Contact: Lee Vermeulen, CCKM@uwhealth.org Last Revised: 10/2015CCKM@uwhealth.org

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GRADE Ratings for Recommendations
Strong for using/Strong against using The net benefit of the treatment is clear, patient values and
circumstances are unlikely to affect the decision.
Weak for using/ Weak against using The evidence is weak or the balance of positive and
negative effects is vague.
Introduction
This document provides reception/scheduler staff with guidance for the expected
documentation and appropriate routing of telephone calls based upon problems or
complaints expressed by a patient or their family member.
Recommendations
Process
Telephone calls from patients or those concerning the patient’s clinical care will be
documented in Health Link as a Telephone Encounter. A telephone encounter gives
UW Health the ability to document the interaction with the patient, or on behalf of the
patient, and then be able to find that interaction afterward in Chart Review. If the
concern or call is “emergent” or an immediate response is required,
reception/scheduler will create a telephone encounter in addition to calling or
paging clinical staff/providers.
“RE: Patient” messages are not part of the legal medical record. They can be seen only
within the internal Health Link messaging system. These messages are not easily
tracked and cannot be linked to one another without more extensive data collection
behind the scenes. Therefore, RE: Patient messages should be used for communicating
NON-CLINICAL information or for coordinating care regarding information that is
already documented in the medical record. Refer to the UW Health Link Guideline for
Routing of Message between UW Health Locations and Departments for specific routing
information.
General Considerations
A. Reception will select the correct patient including a minimum of two patient
identifiers (name and date of birth) and include the preferred call back phone
number as part of the message taking process.
B. Telephone Encounters will be created using the appropriate Smart Phrase when
information or action is requested by or on behalf of a caller to the clinic (if no MRN
exists, please follow new patient registration guidelines). Calls should then be
routed to the provider or the department’s RN or MA/LPN Pool. Notes should
include pertinent information including “second call to clinic” and “returning clinic’s
call.” Call backs should be added to the call pending in that clinic/department’s
telephone encounter.
Copyright © 2015 Univ ersity of Wisconsin Hospitals and Clinics Authority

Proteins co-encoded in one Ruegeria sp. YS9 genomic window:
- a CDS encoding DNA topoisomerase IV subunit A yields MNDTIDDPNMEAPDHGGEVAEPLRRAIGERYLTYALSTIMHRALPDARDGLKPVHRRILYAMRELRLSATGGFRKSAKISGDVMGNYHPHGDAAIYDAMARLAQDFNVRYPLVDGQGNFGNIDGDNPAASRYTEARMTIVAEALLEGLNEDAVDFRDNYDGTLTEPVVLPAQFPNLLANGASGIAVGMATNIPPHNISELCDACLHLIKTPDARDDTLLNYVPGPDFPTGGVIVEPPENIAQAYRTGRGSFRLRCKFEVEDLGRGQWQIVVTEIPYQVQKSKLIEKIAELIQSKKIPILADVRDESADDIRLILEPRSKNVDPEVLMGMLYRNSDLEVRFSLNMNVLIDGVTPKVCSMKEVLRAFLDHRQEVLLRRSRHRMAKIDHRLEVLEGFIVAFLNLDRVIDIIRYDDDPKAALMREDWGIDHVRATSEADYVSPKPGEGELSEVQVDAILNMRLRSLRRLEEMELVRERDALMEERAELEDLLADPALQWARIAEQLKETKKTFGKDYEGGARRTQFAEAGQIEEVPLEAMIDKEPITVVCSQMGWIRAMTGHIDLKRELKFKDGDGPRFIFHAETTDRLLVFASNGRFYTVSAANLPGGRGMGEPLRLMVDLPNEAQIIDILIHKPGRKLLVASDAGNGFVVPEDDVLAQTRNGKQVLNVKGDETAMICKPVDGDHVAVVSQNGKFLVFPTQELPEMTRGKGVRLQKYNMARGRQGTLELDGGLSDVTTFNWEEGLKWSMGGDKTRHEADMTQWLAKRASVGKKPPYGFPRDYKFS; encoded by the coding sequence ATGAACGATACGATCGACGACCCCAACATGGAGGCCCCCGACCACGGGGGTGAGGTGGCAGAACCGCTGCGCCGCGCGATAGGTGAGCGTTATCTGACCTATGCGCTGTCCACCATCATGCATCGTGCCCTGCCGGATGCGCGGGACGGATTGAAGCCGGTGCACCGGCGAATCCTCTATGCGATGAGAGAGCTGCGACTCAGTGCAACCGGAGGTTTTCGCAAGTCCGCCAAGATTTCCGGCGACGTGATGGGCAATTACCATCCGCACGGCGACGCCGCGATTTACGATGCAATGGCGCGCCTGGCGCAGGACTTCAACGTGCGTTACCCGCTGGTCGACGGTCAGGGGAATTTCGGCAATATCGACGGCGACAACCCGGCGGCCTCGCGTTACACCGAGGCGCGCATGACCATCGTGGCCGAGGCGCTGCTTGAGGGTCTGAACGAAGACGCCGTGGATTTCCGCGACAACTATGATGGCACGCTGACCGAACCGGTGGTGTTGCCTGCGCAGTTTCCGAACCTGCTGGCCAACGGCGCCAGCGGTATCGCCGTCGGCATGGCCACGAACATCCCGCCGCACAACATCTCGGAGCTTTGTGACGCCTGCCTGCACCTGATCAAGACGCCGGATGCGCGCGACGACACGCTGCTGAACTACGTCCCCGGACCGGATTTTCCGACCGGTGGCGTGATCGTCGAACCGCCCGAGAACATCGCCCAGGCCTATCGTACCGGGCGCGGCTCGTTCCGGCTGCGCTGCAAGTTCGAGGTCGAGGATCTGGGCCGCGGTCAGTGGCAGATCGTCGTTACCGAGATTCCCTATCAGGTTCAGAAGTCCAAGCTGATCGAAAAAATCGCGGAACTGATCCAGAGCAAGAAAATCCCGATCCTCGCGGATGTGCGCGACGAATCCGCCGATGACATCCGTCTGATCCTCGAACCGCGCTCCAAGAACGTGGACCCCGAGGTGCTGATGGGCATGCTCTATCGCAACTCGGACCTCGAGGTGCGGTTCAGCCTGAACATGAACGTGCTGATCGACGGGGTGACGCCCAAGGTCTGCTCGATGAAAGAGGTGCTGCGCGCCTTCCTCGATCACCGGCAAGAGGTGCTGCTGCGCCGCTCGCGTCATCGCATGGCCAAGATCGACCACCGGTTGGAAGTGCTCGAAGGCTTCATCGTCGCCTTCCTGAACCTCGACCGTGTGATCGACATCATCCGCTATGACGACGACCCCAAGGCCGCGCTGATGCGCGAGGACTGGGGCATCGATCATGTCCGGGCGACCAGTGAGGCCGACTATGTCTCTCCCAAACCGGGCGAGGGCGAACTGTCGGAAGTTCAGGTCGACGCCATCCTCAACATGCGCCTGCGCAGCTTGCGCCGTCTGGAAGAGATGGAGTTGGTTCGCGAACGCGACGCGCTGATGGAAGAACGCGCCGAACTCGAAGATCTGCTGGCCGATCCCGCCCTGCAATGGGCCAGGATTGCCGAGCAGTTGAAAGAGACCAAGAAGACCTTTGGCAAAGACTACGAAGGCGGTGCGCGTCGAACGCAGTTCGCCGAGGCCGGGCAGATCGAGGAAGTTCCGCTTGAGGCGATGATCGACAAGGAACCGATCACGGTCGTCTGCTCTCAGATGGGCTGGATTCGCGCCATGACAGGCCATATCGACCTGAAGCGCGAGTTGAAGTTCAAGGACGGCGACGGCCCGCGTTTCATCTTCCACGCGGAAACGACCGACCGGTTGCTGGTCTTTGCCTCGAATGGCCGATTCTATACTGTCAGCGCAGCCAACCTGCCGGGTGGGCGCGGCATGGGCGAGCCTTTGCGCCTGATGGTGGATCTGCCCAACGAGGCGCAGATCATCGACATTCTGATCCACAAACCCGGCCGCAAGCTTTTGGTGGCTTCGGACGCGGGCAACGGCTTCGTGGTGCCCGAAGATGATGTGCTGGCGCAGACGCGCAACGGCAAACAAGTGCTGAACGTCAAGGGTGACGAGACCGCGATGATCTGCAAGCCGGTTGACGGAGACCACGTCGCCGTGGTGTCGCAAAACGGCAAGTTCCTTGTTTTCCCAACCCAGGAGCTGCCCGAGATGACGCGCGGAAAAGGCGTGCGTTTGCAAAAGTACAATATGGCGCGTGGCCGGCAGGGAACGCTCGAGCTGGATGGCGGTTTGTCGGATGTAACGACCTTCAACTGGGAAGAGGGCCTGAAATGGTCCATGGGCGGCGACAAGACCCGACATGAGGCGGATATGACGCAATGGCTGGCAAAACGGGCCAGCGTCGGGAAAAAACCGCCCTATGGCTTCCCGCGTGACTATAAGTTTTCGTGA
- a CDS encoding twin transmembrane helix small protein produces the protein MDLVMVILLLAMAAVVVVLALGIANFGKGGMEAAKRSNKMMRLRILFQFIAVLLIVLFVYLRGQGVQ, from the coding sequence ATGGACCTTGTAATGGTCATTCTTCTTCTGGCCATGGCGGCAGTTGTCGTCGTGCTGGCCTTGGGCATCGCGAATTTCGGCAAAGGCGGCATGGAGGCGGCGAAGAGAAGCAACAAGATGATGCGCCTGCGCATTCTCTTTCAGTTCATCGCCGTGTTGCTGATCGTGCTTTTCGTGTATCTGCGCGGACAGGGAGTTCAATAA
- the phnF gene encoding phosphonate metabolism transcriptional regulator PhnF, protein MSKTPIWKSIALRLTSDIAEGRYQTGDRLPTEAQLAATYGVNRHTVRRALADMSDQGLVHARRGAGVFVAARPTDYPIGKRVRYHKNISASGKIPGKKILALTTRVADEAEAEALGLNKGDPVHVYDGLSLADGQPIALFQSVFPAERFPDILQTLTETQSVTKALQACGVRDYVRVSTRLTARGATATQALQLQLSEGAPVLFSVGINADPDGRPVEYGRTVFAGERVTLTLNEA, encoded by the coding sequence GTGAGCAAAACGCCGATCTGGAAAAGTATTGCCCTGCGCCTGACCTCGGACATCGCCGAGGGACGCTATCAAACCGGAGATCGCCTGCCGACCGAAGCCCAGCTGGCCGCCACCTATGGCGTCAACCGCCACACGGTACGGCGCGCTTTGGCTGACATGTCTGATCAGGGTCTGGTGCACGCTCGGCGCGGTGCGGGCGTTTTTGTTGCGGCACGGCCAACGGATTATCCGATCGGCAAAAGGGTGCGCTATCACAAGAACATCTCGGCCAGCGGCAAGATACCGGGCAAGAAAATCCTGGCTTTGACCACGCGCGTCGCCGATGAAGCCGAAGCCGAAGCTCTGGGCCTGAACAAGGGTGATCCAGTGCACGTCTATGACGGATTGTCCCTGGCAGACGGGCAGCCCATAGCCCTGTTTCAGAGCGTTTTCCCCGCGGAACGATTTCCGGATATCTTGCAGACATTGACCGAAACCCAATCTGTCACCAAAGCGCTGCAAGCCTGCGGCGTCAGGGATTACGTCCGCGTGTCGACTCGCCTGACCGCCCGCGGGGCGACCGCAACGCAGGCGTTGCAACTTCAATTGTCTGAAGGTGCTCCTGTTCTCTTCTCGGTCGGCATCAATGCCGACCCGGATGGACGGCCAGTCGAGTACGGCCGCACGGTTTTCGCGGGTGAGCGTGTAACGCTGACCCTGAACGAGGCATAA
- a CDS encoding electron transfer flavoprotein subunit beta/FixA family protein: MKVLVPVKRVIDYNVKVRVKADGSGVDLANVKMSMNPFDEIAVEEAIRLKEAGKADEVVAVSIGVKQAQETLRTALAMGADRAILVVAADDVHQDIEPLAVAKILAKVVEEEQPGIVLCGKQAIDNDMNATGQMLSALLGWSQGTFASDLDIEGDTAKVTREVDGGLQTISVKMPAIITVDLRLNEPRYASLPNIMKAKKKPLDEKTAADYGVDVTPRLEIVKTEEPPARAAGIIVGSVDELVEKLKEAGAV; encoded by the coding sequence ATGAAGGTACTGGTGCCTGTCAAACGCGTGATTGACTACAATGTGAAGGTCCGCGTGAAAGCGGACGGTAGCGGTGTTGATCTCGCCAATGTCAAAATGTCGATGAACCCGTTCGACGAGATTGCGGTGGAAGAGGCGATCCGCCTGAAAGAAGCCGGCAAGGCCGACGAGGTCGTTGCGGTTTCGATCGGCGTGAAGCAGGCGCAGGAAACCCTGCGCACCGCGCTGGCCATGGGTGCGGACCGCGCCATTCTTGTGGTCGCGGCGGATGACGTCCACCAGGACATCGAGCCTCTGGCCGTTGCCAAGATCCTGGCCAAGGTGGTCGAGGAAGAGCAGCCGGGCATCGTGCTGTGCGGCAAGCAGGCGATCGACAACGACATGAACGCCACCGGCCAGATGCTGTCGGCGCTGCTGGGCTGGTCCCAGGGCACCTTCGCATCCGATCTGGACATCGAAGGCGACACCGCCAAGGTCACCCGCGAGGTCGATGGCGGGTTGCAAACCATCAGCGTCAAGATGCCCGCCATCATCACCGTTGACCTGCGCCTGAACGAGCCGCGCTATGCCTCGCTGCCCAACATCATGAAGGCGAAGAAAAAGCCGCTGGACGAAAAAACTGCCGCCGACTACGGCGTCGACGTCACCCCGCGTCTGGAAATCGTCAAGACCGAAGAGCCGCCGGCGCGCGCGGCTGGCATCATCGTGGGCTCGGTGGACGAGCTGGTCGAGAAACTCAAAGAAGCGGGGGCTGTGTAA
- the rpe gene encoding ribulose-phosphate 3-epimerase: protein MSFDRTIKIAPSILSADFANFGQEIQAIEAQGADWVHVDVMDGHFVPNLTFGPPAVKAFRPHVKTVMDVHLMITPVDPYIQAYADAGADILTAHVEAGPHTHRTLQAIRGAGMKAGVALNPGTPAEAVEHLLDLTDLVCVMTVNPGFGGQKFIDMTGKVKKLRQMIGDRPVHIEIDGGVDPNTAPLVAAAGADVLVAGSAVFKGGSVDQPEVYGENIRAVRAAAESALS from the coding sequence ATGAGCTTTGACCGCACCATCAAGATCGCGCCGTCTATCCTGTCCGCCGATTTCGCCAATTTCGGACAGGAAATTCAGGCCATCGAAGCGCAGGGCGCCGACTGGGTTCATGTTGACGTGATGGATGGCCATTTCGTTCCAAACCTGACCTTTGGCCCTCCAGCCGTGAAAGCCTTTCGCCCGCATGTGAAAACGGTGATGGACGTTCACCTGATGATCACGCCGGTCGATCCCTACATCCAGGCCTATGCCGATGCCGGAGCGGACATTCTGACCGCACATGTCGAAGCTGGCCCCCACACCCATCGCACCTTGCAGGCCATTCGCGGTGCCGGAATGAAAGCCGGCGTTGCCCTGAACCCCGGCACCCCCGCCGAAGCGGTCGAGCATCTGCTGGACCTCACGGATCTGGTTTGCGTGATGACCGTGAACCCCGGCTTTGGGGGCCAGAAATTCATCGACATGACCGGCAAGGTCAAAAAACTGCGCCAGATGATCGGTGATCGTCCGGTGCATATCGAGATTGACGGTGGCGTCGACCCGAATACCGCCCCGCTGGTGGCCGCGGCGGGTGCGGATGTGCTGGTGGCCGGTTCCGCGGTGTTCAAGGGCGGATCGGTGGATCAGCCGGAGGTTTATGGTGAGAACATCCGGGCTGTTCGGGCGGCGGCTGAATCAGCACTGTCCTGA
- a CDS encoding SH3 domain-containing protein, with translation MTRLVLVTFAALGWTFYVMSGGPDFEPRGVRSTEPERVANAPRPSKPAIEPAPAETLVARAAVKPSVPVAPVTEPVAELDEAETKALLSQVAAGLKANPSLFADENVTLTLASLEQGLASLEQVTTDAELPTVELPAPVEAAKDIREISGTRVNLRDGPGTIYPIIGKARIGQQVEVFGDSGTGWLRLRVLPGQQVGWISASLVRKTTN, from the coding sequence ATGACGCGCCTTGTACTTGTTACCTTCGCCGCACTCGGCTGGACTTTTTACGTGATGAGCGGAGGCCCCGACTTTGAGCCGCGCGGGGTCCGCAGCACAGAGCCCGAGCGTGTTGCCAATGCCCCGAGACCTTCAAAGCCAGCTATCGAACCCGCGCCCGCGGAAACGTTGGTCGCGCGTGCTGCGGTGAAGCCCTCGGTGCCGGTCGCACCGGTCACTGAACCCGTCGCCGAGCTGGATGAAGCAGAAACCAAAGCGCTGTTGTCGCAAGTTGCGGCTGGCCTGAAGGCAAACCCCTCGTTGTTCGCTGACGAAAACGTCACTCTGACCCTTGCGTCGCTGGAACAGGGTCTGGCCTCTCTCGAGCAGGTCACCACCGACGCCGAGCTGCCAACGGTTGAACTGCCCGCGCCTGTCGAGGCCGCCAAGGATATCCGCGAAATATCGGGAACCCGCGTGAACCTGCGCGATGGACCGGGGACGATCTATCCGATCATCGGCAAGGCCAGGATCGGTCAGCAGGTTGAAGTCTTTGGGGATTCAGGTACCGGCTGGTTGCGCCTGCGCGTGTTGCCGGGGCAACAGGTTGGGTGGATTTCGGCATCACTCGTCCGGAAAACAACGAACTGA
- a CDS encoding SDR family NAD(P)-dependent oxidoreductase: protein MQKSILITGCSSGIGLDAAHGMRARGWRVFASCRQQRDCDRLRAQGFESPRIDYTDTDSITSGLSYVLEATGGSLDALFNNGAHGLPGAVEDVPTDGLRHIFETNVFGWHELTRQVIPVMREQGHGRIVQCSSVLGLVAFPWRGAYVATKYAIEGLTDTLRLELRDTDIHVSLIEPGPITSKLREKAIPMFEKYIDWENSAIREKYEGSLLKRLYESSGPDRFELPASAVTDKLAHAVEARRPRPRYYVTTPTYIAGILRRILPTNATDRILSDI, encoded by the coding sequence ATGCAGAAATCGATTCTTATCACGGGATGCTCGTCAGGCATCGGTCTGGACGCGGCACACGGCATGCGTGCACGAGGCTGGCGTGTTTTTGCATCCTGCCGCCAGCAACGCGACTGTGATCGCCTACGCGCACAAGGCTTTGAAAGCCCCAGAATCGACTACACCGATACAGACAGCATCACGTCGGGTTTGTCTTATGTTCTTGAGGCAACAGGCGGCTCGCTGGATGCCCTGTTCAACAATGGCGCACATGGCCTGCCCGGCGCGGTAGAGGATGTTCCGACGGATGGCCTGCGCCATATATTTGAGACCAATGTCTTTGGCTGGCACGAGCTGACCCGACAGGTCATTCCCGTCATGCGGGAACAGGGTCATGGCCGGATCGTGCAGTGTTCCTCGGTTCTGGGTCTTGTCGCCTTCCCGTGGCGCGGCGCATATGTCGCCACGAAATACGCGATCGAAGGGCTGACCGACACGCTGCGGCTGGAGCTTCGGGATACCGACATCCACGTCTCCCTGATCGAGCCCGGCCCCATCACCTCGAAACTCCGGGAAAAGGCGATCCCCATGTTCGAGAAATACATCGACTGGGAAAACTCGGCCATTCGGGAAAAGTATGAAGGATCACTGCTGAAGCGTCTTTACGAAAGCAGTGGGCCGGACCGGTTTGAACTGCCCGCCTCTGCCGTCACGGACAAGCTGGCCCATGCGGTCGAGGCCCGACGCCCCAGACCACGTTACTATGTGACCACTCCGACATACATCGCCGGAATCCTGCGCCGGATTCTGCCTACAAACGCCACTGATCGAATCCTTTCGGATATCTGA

Contact: Lee Vermeulen, CCKM@uwhealth.org Last Revised: 10/2015CCKM@uwhealth.org

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This may include, but is not limited to, calls pertaining to the following:
ξ Test results
ξ Medication requests
ξ Orders for test(s) requested
ξ Appointment requests not accommodated
ξ Referrals
ξ Advice/Health Concerns
o Incoming calls related to health concerns should be handled using the
Patient Prioritization Guidelines in response to the patient or caller
reporting the items listed
o For reports of health concerns not listed on the Call Prioritization
Guidelines, an appointment may be made at the patient’s requests or a
Telephone Encounter created and routed to the department’s clinical pool
for appropriate handling
ξ Information from the electronic medical record
ξ Symptomatic calls
ξ Self-reported readings
ξ General message
C. Reception staff will quote the patient when documenting and will not interpret
or advise. Reception staff may NOT offer medical advice, personal opinion, offer
triage, or refer patients to Urgent Care or the Emergency Department.
Example: Patient states “My stomach pain seems worse”;
ξ Receptionist will document: Patient reports, “My stomach pain seems worse.”
ξ Receptionist should NOT document Patient is not improving, is getting worse.
o One is a quote and the other is a clinical assessment
o Clinical assessment is NOT the role of the receptionist
ξ Receptionist will NOT ask additional questions, such as
o “What have you done for your stomach pain?”
ξ Receptionist will NOT make suggestions such as: You should take Tums.
Copyright © 2015 Univ ersity of Wisconsin Hospitals and Clinics Authority
Contact: Lee Vermeulen, CCKM@uwhealth.org Last Revised: 10/2015CCKM@uwhealth.org

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Patient Prioritization in Primary Care
A. For Emergent Conditions, immediately transfer the caller to RN or Provider.
(UW Health Very low quality evidence, weak recommendation) Keep the patient on the line
until you reach a RN or Provider. Receptionist or Scheduler should create and
route a telephone encounter, high priority, including, but not limited to patient
name, MRN number and callback number.
Immediately transfer the caller to RN or Provider if patient reports any of the following
emergent situations: “911 type of calls”
Adult Patient – Emergent Conditions Pediatric Patient - Emergent Conditions
Chest pain “Discomfort or pressure in chest”
Rapid heart rate “pounding heart”
Irregular heart rate “skipping a beat”
Fever in an infant under age 3 months of age
Difficulty breathing with or without wheezing
Shortness of breath
Difficulty breathing
Wheezing
Difficulty Swallowing Difficulty swallowing
Swallowed an object “my child swallowed…”
Uncontrolled bleeding; bleeding that will not stop Uncontrolled bleeding; bleeding that will not stop
Headache – “Worst ever”
Slurred speech
Loss of vision
Blurred or double vision
Facial weakness or facial “droop”
Head, neck or eye trauma/Injury
Head trauma with behavior changes/vomiting
Seizure – new onset
Fell and hit head
Lost consciousness; “Blacked out”
Seizure
Fell and hit head
Loss of consciousness; “Blacked out”
Allergic reactions- rash or hives, throat swelling, or itching
(e.g. Bee sting, food or medication reaction)